Tuesday, September 25, 2012

An Interesting Connection

I've pared down my collection of tin cans, but this beauty is one of my remaining favorites. If the Victorians invented Pop Art, this would be it! I believe the can is at least 100 years old, and it's in absolutely mint condition.


As you can see, the new way of making almond paste sure beats the old way of doing it!

The maker of the almond paste was Henry Heide, whose name takes a prominent place on the front of my tin.


Henry Heide (1846-1931) came to the United States from Westphalia, Germany, in 1866. By 1869 he had established a candy-making business in New York and was known for making delicious macaroons and almond paste. His business grew from a small store to a large factory as he continued to develop confections. Towards the end of his life, in 1920, Henry Heide created his most famous recipes, still enjoyed by millions of movie-goers.

able2know.org  |  candy.com
Henry Heide's grandson, Philip, sold the Heide brand products to Hershey Foods Corporation in 1995, and in 2002 they were acquired by Farley's & Sathers Candy Co. Inc.


  1. Hello Mark:
    We should agree that this is most certainly a very desirable tin and to have it in mint condition must be something of a rarity. From our point of view we should like it even more as marzipan, or more correctly almond paste, is an absolute favourite with us.

    1. Hello, Jane and Lance:

      I have a very sentimental attachment to martzipan. It was a favorite of my mother's, and I always bought it for her at Christmas. I've always associated it with that time of year.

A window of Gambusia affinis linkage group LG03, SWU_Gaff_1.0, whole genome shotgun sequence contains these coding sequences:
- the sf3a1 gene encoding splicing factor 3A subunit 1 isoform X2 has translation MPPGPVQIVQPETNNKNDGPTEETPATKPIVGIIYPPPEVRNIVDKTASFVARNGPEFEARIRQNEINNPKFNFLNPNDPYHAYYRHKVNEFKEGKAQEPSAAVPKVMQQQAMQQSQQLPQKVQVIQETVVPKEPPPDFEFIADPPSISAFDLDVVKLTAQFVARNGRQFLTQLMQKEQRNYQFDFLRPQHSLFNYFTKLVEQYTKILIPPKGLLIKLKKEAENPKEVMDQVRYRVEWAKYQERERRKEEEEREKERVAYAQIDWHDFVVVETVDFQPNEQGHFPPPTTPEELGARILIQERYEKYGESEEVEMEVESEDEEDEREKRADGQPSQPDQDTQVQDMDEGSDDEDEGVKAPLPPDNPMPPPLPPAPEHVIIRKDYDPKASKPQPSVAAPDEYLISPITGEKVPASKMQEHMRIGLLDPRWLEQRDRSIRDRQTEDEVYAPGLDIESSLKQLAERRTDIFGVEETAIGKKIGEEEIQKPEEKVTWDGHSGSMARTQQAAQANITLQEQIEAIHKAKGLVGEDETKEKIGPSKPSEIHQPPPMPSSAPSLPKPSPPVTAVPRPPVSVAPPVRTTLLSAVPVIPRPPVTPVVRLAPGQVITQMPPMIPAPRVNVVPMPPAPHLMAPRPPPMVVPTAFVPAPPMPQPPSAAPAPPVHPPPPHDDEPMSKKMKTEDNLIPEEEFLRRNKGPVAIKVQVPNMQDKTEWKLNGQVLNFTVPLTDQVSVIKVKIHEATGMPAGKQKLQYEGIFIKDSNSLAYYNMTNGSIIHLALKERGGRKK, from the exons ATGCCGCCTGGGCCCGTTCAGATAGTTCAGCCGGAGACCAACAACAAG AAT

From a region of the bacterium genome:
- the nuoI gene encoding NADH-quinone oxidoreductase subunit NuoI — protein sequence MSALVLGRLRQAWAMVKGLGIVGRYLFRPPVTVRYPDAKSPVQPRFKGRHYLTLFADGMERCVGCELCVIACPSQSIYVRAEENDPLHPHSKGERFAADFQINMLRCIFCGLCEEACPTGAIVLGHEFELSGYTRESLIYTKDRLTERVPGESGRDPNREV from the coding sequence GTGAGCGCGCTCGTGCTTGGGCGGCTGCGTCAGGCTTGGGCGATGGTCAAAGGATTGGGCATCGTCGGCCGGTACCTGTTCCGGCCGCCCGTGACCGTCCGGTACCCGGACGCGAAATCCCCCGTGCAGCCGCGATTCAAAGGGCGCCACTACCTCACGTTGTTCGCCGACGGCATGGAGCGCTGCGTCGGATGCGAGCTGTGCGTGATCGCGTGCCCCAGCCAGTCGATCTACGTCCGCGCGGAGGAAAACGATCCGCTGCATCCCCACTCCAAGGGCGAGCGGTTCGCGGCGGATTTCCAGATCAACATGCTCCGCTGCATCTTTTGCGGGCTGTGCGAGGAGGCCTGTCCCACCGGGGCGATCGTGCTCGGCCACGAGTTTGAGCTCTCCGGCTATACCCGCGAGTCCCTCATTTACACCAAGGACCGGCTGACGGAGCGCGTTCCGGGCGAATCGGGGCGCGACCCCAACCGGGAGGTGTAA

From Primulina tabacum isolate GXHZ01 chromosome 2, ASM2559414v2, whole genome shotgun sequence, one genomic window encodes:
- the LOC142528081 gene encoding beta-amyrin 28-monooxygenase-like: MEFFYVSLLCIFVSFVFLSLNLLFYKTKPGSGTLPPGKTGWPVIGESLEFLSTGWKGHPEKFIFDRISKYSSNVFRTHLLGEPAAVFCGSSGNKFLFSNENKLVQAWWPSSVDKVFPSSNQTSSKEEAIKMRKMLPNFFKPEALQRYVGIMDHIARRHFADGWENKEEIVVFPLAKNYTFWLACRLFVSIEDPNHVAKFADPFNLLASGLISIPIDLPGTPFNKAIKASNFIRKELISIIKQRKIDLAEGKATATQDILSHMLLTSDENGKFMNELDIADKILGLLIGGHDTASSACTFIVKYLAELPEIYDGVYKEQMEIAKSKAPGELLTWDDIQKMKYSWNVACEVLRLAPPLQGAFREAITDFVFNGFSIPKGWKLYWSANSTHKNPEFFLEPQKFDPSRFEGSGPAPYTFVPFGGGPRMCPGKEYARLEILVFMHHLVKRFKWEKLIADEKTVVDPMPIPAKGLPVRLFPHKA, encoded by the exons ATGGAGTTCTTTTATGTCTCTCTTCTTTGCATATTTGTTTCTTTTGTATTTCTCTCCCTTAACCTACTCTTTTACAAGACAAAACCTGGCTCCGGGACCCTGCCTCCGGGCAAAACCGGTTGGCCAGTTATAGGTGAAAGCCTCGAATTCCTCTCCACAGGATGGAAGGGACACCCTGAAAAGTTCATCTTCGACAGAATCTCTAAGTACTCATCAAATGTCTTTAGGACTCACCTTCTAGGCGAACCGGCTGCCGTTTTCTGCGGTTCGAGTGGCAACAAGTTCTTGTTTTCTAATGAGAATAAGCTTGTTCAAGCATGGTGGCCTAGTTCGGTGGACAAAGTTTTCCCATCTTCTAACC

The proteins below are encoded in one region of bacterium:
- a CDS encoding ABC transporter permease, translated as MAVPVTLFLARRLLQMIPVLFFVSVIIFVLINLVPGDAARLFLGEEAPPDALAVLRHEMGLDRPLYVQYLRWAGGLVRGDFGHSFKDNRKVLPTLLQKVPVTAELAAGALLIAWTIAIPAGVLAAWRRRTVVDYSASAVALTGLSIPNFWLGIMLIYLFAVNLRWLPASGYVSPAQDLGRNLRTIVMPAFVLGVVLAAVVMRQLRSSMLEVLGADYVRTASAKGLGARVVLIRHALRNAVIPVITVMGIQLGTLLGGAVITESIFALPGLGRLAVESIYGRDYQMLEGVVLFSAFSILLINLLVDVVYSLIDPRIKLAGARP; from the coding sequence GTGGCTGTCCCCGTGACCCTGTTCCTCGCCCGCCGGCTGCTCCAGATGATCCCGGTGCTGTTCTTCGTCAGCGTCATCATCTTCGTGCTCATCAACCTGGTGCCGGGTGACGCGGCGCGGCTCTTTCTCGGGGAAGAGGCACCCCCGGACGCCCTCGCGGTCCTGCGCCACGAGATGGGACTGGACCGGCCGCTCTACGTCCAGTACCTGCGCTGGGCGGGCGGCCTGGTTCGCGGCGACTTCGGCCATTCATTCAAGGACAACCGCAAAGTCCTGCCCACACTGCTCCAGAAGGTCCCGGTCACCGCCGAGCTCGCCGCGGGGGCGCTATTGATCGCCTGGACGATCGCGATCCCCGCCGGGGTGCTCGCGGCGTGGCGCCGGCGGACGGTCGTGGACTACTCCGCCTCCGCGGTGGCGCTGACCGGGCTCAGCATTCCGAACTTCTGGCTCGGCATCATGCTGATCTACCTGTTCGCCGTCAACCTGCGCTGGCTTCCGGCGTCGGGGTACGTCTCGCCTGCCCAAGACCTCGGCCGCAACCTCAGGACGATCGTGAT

2. Mark the art and illustrations for marketing on product containers has always intrigued me!

    Very nice example.

    2012 Artist Series

    1. Hi, Karena,

      As a graphic designer, the rather dramatic Victorian designs have always been an inspiration. I think you've chosen the right word — they can be intriguing.


  3. Hi Mark, I can see why this tin is one of your favorites--what incredible graphics. I love the cracquelure pattern on the macaroon on the front of the tin, it almost looks like a giraffe. I noticed that in the "old way" it was the young apprentice who was bent over the mortar grinding up the nuts. I bet that old-timers complained that Heide's product didn't have the proper taste or texture of the hand-ground variety, and also raised an eyebrow over that "added moisture", a phrase that is still extant, especially on Thanksgiving turkeys.
    --Road to Parnassus

    1. The word that pops out for me is "Pure." Some years back, I read the biography of H. J. Heinz, subtitled "The Good Provider," and it explained how food buyers of the 19th century could never be sure of the purity of the food they were buying. One could end up with tainted food and, short of not buying the product again, there was little recourse. Heinz used clear glass (most food products were in amber glass and couldn't really be seen), and he was a big proponent of the Food & Drug Commission. Henry Heide would have been very aware of all that, and the word "Pure" would doubtlessly have been something he insisted upon.

  4. I love the New Way/Old Way graphics. That's quite fun to see put right on the can.

    I've been back and forth looking and the images several times and notice that this is five-pound tin! That's a lot of almond paste.

    This made me wonder where the name Jujubes and Jujyfruits came from and all I could find is that it came from from a tropical fruit called the Ju Ju Berry that was used as an ingredient to make the gummy.

    1. Hi, Steve,

      I was not familiar with the Ju Ju Berry until you commented. I googled the fruit, expecting to discover something that had a gummy quality, but what I've found instead is something more closely related to the grape. Perhaps the dried ju ju is more gummy.

      (I have to admit that this candy has never been my choice at a movie.)

  5. Each time I go to the cinema I'll think of you, Mark, when I see the JuJu's :) Maybe I'll even try a box. Love your almond paste tin can! I will show this to my neighbor who makes macaroons.

    1. Hi, Loi - If you like the chewiness of licorice, you'll like JuJu's (but I'd stick with macaroons)!